Eagle Harbor Web

An unofficial source of Eagle Harbor, Michigan news, views and information.

"Reader Contributions to the "Harbor Web".


"Baseball to Bottling." by Sue Adams

My Greatgrandpa Harvey was a baseball player for the Aetna Mine team in Copper Harbor. In those days the ball was delivered by underhand. They would walk all of the way to Calumet to play the team there. The trip would take three days one way.

At one time my Greatgrandma Harvey got tired of the weather and told Richard to go and find work in a warmer climate. He went to St. Louis by train and sent for the family. They arrived all bundled up in clothes of the northern climes. There were African Americans all over at the train station. My Grandfather went to play with them and Greatgrandma was ticketed and charged with cavorting. My Greatgrandpa never showed up and so they took the train back to the Copper Country. She was held up by the stagecoach driver on the way back to Eagle Harbor!

They ran the big boarding house in Deleware for a time. Horace Greely was a guest and that's when he proclaimed, "Go west young men." That's where the Buckeye Boys lived in the summer.

They bought the house at the harbor for $600 and ran a boarding house there. They lived there until the late 1800's and then moved to Calumet where they opened the Calumet Bottling Works on Pine Street. They later moved to Florida Street in Laurium and the business was changed to Harvey Bottling Works.

My Grandfather would deliver pop to the Keweenaw via the Keweenaw Central Railroad before 1919. He would load the soda onto box cars in Red Jacket and drop it off at Ojibway, Seneca, Vansville, Phoenix, the Casino, the junction for Central, Delaware, Wyoming or Helltown, and Mandan. A team would meet the train at Wyoming and take it on to Copper Harbor. There would be another team waiting at the junction to take the sasparilla pop to the Brown Cafe in Wyoming. (Wyoming is near the junction of the Lac La Belle Rd. and US 41) They named it "Helltown" because of all of the bar fights there. The cafe was owned by Charles Brown and Grandfather would wait at the cafe for the train to turn around at Mandan. Each trip to the Keweenaw took about three hours.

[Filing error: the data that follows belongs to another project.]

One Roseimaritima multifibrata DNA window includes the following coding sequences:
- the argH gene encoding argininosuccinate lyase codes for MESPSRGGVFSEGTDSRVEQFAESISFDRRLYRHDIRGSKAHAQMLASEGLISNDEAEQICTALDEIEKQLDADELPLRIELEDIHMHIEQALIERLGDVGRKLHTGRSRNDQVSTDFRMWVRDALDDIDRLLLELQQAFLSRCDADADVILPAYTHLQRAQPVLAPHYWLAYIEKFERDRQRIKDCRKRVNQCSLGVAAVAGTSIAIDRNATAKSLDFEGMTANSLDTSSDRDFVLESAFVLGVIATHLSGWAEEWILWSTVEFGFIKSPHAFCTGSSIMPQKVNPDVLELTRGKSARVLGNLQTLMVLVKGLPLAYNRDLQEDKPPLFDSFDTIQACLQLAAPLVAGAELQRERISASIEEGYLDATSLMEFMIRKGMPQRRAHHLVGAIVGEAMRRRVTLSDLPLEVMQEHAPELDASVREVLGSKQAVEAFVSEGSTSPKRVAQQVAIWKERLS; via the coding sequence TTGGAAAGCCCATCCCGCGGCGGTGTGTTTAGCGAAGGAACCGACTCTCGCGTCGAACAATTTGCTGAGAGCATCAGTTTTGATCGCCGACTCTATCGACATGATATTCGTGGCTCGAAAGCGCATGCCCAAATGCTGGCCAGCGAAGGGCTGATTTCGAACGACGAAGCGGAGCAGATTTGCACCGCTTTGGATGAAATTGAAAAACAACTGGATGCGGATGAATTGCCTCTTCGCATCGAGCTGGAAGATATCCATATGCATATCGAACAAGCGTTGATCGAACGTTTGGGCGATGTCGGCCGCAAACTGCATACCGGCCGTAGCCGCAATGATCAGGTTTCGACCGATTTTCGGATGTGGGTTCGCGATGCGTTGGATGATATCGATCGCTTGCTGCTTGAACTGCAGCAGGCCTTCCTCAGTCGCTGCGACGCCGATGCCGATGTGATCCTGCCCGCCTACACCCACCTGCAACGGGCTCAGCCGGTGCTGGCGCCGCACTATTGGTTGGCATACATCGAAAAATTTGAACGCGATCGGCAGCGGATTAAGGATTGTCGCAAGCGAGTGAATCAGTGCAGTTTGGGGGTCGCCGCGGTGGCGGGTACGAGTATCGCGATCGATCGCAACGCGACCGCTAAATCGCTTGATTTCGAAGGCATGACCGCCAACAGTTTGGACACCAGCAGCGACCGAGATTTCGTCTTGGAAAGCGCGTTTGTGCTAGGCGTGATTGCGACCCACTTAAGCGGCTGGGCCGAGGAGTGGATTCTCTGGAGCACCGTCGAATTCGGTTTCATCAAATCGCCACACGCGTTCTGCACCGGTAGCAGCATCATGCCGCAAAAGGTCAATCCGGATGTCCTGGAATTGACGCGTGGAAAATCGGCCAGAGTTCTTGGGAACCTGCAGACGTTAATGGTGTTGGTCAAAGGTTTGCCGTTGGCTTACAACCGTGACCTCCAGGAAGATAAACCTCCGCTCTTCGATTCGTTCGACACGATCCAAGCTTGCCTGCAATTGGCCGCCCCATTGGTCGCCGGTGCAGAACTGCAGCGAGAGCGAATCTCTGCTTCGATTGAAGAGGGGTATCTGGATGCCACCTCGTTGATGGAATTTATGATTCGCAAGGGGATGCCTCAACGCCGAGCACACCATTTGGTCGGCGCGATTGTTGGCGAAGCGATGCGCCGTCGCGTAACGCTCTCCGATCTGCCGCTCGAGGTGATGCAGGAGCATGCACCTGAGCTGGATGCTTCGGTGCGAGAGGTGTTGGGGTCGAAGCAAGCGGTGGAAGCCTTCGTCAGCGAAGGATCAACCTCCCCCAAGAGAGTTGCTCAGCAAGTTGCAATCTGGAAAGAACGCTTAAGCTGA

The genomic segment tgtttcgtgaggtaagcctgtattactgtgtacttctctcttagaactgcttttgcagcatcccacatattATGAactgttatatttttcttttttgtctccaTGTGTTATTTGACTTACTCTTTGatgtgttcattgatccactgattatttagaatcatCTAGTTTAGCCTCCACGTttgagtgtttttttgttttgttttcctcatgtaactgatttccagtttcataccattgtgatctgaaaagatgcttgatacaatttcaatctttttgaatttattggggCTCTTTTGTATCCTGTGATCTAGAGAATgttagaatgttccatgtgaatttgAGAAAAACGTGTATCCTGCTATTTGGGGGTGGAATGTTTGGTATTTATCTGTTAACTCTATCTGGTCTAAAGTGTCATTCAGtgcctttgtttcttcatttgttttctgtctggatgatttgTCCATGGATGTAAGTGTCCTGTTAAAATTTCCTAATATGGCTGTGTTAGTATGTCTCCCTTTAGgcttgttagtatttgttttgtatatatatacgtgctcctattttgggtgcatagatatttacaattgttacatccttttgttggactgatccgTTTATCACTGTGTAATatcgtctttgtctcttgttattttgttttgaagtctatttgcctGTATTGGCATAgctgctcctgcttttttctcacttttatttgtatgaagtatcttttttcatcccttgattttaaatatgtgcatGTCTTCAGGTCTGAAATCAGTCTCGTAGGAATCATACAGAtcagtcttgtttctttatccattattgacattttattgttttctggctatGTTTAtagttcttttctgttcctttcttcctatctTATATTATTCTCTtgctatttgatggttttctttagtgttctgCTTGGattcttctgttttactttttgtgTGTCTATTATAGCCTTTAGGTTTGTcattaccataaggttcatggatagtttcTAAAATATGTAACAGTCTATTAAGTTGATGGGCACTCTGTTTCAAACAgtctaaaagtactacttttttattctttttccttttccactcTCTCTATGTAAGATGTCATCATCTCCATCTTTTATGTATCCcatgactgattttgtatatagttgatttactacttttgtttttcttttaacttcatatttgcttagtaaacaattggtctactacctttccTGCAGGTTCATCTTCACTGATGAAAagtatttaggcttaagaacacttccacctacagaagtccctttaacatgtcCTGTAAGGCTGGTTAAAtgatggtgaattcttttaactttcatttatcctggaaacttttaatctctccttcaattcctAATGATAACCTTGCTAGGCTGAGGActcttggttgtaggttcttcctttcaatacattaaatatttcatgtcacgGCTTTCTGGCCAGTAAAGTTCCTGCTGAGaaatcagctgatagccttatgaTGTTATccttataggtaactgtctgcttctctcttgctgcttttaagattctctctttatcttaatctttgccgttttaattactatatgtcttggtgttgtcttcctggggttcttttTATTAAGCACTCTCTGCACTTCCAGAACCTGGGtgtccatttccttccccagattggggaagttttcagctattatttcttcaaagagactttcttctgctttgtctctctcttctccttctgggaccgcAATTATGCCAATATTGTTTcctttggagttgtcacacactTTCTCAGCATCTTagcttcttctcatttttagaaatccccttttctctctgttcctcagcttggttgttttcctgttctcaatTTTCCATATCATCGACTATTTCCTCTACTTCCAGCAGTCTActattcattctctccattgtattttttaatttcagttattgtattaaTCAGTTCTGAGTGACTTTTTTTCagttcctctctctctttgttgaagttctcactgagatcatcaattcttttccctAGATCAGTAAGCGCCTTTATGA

The lemon soda that they made was shipped to Mayo Clinic. Besides the two sodas mentioned they also made "Iron Brew". In those days the soda sold for 5 cents a bottle and sometimes two for a nickle. The bottling co. had one of the first foot powered capping machines. It was called the crown cork and seal.

Return To Harbor Web

Return To Potluck